The other hurdle to such a plan was trust. Agreeing to alternative mediation plans would require trusting a diocese — not an easy feat for many victims.

Scharfenberger told The Pillar that he was “aware that offending institutions are not owed, and cannot assume, trust in their credibility or even good faith,” and that, as a bishop, his overtures to survivors “are naturally difficult to trust.”

Even with the endorsement of some victims-advocacy groups, Scharfenberger did not overcome those hurdles, and his plan wasn’t accepted by lawyers representing the largest blocks of claimants. Earlier this year, the Albany diocese announced that it would declare bankruptcy.

It is not clear whether Cordileone, or other bishops now contemplating bankruptcy, are also considering the possibility of mediated settlement plans.

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While Cordileone did not raise the issue, canon law requires that dioceses must involve the Vatican before they can file for bankruptcy.

The Holy See has reminded bishops in recent years that they’re required to get Vatican approval for “extraordinary acts of administration” which could worsen the financial stability of the diocese, including bankruptcy.

In 2020, then-prefect of the Dicastery for Clergy, Cardinal Beniamino Stella wrote to all U.S. diocesan bishops, noting the rising number of bankruptcy filings and lamenting that while “in most of these cases, the permission of the Holy See was sought, in conformity with the prescripts of law, in some, however, the necessary permission was not requested.”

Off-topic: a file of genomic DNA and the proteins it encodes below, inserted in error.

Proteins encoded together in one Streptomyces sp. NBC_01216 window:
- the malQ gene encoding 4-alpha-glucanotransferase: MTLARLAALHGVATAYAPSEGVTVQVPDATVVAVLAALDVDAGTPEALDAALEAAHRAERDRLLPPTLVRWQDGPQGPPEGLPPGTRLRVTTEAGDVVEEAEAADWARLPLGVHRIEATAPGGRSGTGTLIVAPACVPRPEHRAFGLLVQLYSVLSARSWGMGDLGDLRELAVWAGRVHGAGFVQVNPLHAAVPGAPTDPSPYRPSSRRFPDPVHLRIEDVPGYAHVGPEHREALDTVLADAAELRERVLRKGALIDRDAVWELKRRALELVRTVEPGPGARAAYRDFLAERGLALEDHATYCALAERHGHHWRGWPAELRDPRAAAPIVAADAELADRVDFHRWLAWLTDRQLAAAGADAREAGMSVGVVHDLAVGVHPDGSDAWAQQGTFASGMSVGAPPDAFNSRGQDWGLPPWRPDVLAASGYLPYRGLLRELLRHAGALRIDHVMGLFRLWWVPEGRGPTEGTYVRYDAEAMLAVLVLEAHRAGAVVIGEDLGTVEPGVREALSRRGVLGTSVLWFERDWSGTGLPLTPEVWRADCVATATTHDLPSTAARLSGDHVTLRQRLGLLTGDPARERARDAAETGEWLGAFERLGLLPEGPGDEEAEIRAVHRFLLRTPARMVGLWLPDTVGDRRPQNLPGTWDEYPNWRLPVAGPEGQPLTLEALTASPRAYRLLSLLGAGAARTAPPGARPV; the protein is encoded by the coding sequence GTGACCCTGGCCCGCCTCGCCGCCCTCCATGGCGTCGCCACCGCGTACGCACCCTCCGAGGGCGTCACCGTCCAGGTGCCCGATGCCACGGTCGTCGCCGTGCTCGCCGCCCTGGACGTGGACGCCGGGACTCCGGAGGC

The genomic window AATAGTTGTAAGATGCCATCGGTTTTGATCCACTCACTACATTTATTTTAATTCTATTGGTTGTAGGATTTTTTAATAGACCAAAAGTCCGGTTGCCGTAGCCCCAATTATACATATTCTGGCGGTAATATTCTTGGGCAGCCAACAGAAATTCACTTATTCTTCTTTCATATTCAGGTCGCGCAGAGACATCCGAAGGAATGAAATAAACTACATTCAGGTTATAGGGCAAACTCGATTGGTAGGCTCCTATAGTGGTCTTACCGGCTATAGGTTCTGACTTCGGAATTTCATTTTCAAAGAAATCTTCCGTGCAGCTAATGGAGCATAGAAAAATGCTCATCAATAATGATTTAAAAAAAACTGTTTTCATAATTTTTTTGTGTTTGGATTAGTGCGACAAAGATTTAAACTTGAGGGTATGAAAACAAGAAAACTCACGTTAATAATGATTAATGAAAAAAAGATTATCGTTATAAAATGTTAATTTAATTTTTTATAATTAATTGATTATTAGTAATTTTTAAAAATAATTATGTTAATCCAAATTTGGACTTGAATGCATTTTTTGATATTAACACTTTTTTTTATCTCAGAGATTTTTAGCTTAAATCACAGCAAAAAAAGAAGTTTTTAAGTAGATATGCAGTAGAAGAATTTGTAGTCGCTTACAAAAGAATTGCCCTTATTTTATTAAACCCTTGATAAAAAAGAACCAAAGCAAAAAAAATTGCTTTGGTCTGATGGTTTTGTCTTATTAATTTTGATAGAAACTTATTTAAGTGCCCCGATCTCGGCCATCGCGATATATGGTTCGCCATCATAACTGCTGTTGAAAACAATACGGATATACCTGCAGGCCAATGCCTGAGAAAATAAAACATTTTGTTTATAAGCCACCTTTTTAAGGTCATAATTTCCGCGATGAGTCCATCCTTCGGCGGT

When permission is requested, the Holy See aims to ensure that the diocese has consulted with the best available financial and legal resources, and with priests and other Catholic advisors, before taking such a drastic step.

Consultation usually involves the question of how the diocese will be able to continue its ministry after a bankruptcy. 

It is not clear whether the Holy See has, to date, considered id bankruptcy is the plan in the best interest of the victims of clerical sexual abuse, or whether bankruptcy is most likely to ensure that as many of them are compensated as possible. 

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For his part, Cordileone urged specific prayers, and fasting, for the victims of clerical sexual abuse. 

“While a great majority of these sins were committed many decades ago, it is a sign of Christian solidarity that we join together in praying the rosary daily and at least once a week as a family, spending an hour of adoration of our Lord in the Blessed Sacrament once a week, and fasting on Fridays for the survivors of abuse, for the mission of our Archdiocese, and for the eradication of this shameful crime from our society as a whole,” the archbishop wrote.

“God is pleased by such prayer and penance, and doing so will open our hearts to the blessings He wishes to lavish upon us,” he added.

There are nearly 500,000 Catholics in the Archdiocese of San Francisco, with 92 parishes and almost 200 diocesan priests.